Archives of General Psychiatry: Cost-effectiveness Analysis Of A Rural Telemedicine Collaborative Care Intervention for Depression – "Compared with their urban counterparts, rural patients with mental health care needs tend to have fewer visits, enter care later in the disease progression, have more serious symptoms at entry, receive lower-quality care, and need more expensive treatment," according to this study that examines the cost-effectiveness of a rural telemedicine-based collaborative depression intervention. "In rural settings, we found that a telemedicine-based collaborative care intervention for depression was effective but expensive," the authors conclude  (Pyne et al., August 2010).

Kaiser Family Foundation/Health Management Associates: State Medicaid Agencies Prepare For Health Care Reform While Continuing To Face Challenges from the Recession – Based on interviews with 11 state Medicaid directors in May 2010, the authors of this report (.pdf) write that "even with a full implementation more than three years away in 2014, a common concern across Medicaid directors is that state funding and administrative capacity are inadequate to accomplish all of the tasks associated with federal health reform implementation." 

The authors conclude that states are "awaiting needed guidance from the federal agencies, in particular from CMS, so they can begin to prepare the specifications and requirements for the major system changes involved with Medicaid eligibility re‐design and integration with the new health insurance exchanges. These are major undertakings, and Medicaid officials are very aware of the very short amount of time they have to carry out the required work" (Smith, Gifford and Dehner, 8/2).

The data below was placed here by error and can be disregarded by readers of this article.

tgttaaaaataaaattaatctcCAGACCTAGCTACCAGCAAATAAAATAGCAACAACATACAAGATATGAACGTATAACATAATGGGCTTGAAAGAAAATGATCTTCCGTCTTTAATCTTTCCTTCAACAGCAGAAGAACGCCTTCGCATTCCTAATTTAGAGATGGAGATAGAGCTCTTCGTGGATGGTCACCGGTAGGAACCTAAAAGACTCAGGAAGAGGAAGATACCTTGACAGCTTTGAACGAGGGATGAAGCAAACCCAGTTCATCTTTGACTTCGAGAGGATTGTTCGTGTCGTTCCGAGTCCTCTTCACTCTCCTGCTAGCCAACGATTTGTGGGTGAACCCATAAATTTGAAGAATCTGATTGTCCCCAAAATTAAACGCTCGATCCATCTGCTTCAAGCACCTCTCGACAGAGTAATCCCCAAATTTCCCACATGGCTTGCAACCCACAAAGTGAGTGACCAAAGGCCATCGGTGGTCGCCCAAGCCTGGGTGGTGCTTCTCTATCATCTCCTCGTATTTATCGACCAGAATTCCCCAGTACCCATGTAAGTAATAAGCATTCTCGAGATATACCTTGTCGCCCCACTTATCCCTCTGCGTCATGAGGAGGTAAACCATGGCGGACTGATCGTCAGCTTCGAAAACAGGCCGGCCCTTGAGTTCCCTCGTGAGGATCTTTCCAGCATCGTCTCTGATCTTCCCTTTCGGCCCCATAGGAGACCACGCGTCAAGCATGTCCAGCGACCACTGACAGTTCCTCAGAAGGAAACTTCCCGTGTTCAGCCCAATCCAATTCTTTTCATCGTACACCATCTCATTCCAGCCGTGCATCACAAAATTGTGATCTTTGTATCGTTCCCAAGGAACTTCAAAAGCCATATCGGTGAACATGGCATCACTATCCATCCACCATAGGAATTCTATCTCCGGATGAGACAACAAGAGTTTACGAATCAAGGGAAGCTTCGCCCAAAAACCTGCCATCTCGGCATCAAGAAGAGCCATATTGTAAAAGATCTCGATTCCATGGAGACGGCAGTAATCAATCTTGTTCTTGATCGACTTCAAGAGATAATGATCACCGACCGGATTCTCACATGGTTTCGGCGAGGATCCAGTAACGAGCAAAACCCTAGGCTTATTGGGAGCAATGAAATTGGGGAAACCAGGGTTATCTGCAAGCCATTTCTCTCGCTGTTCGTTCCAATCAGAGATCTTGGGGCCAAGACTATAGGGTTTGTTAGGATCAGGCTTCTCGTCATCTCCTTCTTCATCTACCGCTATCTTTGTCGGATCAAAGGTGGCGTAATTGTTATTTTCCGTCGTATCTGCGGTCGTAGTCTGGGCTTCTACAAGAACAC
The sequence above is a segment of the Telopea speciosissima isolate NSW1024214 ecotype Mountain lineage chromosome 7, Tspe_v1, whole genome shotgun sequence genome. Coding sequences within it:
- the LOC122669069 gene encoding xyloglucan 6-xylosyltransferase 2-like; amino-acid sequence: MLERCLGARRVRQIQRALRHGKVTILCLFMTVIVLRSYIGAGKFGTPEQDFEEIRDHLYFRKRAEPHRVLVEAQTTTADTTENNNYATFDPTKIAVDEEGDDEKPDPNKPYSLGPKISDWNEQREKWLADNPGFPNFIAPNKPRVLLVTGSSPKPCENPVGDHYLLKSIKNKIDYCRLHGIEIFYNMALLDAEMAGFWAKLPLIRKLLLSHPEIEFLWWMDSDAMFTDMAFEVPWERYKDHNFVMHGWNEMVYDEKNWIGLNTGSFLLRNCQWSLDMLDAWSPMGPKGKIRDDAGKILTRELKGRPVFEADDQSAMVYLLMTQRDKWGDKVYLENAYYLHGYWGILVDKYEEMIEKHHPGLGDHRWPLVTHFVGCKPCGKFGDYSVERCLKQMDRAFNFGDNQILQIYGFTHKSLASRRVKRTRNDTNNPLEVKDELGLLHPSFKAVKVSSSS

Health Affairs: What The Oregon Health Study Can Tell Us About Expanding Medicaid – "For a limited time in early 2008, Oregon had a reservation list (a waiting list) for enrollment in its previously closed program that expanded Medicaid coverage to low-income adults. More than 85,000 people put their names on the list, but the state did not have enough funding to cover them all. Between March and October 2008, about 30,000 names were randomly drawn from the list, and those selected were permitted to apply for coverage," according to this paper that describes an ongoing study of the population who signed up for the plan and later enrolled in the program.

The authors concluded that those who did apply "were three years older than those who did not apply, and, among survey respondents, they were more likely to report being in fair or poor health and having days impaired by poor health. Those who enrolled were older and in worse health than the general waiting list population, who in turn were older and sicker than the low-income uninsured in general. ... That so many people with income above the eligibility limit participated—and, if selected, applied for coverage—suggests that there is substantial unmet demand for health insurance among those just above the federal poverty level" (Allen et al., August 2010).